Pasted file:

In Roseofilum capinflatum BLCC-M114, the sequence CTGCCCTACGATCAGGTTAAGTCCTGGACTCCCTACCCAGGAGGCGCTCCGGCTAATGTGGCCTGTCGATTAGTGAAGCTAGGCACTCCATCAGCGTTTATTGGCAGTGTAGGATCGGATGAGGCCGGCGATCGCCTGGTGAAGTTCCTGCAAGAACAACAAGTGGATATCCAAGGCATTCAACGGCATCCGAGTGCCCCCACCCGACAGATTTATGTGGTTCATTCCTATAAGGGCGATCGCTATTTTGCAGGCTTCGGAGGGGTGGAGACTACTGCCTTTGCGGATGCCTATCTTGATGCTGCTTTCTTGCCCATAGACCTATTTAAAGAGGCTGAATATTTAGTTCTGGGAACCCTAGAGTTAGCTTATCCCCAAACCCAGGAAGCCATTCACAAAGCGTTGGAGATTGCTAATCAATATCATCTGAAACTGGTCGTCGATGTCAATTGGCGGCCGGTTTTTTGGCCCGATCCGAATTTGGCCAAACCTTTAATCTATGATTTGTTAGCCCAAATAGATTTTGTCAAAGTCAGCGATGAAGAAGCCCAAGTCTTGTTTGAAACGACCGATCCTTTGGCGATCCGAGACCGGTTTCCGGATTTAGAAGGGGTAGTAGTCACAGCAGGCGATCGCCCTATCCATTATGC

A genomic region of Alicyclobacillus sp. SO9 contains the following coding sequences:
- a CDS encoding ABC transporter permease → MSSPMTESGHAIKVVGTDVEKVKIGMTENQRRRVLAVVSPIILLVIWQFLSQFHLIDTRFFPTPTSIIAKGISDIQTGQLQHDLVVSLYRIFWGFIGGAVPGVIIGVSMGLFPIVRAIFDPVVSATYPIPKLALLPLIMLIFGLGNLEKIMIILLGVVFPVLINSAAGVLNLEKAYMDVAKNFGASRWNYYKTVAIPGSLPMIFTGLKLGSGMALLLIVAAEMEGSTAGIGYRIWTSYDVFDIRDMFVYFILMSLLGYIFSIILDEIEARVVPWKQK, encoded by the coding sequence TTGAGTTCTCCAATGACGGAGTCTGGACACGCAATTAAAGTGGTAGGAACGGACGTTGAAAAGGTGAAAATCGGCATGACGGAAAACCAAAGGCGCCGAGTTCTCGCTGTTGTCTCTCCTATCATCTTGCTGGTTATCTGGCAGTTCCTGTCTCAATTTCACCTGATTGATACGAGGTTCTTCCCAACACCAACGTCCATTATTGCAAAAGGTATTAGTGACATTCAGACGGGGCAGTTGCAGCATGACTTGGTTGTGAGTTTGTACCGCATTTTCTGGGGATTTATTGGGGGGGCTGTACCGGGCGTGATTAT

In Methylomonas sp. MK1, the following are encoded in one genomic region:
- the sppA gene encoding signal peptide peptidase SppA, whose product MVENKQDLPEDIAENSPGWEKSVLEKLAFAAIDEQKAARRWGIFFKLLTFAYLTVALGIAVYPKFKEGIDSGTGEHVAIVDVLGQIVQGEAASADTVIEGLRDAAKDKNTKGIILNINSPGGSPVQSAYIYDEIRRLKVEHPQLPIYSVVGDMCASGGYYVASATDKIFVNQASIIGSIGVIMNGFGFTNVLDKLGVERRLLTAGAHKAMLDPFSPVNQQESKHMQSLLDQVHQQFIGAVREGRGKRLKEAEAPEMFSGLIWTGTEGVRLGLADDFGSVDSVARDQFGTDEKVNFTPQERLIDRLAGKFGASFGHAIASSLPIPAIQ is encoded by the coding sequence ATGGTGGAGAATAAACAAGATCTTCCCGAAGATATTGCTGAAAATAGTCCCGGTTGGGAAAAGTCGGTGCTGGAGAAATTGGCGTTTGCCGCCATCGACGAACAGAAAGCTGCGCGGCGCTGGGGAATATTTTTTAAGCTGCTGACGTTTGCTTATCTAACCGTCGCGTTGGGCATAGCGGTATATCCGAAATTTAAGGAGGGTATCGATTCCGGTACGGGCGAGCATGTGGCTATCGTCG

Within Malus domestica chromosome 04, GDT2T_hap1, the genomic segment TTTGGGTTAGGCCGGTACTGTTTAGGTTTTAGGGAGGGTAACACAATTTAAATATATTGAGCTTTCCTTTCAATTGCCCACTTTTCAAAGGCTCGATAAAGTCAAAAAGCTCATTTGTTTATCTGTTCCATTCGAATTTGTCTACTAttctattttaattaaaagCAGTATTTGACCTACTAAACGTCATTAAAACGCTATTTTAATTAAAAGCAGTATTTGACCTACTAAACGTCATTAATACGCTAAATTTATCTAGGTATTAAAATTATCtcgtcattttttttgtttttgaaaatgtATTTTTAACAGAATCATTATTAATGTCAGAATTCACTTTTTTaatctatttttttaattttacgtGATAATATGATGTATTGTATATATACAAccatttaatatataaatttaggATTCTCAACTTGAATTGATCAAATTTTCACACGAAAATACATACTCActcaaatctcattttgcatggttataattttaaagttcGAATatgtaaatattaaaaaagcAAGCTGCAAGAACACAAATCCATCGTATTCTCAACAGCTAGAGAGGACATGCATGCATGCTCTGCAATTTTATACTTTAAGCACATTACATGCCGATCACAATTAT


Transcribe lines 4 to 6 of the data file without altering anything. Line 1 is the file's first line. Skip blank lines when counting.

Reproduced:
In Methylomonas sp. MK1, the following are encoded in one genomic region:
- the sppA gene encoding signal peptide peptidase SppA, whose product MVENKQDLPEDIAENSPGWEKSVLEKLAFAAIDEQKAARRWGIFFKLLTFAYLTVALGIAVYPKFKEGIDSGTGEHVAIVDVLGQIVQGEAASADTVIEGLRDAAKDKNTKGIILNINSPGGSPVQSAYIYDEIRRLKVEHPQLPIYSVVGDMCASGGYYVASATDKIFVNQASIIGSIGVIMNGFGFTNVLDKLGVERRLLTAGAHKAMLDPFSPVNQQESKHMQSLLDQVHQQFIGAVREGRGKRLKEAEAPEMFSGLIWTGTEGVRLGLADDFGSVDSVARDQFGTDEKVNFTPQERLIDRLAGKFGASFGHAIASSLPIPAIQ is encoded by the coding sequence ATGGTGGAGAATAAACAAGATCTTCCCGAAGATATTGCTGAAAATAGTCCCGGTTGGGAAAAGTCGGTGCTGGAGAAATTGGCGTTTGCCGCCATCGACGAACAGAAAGCTGCGCGGCGCTGGGGAATATTTTTTAAGCTGCTGACGTTTGCTTATCTAACCGTCGCGTTGGGCATAGCGGTATATCCGAAATTTAAGGAGGGTATCGATTCCGGTACGGGCGAGCATGTGGCTATCGTCG

Within Malus domestica chromosome 04, GDT2T_hap1, the genomic segment TTTGGGTTAGGCCGGTACTGTTTAGGTTTTAGGGAGGGTAACACAATTTAAATATATTGAGCTTTCCTTTCAATTGCCCACTTTTCAAAGGCTCGATAAAGTCAAAAAGCTCATTTGTTTATCTGTTCCATTCGAATTTGTCTACTAttctattttaattaaaagCAGTATTTGACCTACTAAACGTCATTAAAACGCTATTTTAATTAAAAGCAGTATTTGACCTACTAAACGTCATTAATACGCTAAATTTATCTAGGTATTAAAATTATCtcgtcattttttttgtttttgaaaatgtATTTTTAACAGAATCATTATTAATGTCAGAATTCACTTTTTTaatctatttttttaattttacgtGATAATATGATGTATTGTATATATACAAccatttaatatataaatttaggATTCTCAACTTGAATTGATCAAATTTTCACACGAAAATACATACTCActcaaatctcattttgcatggttataattttaaagttcGAATatgtaaatattaaaaaagcAAGCTGCAAGAACACAAATCCATCGTATTCTCAACAGCTAGAGAGGACATGCATGCATGCTCTGCAATTTTATACTTTAAGCACATTACATGCCGATCACAATTAT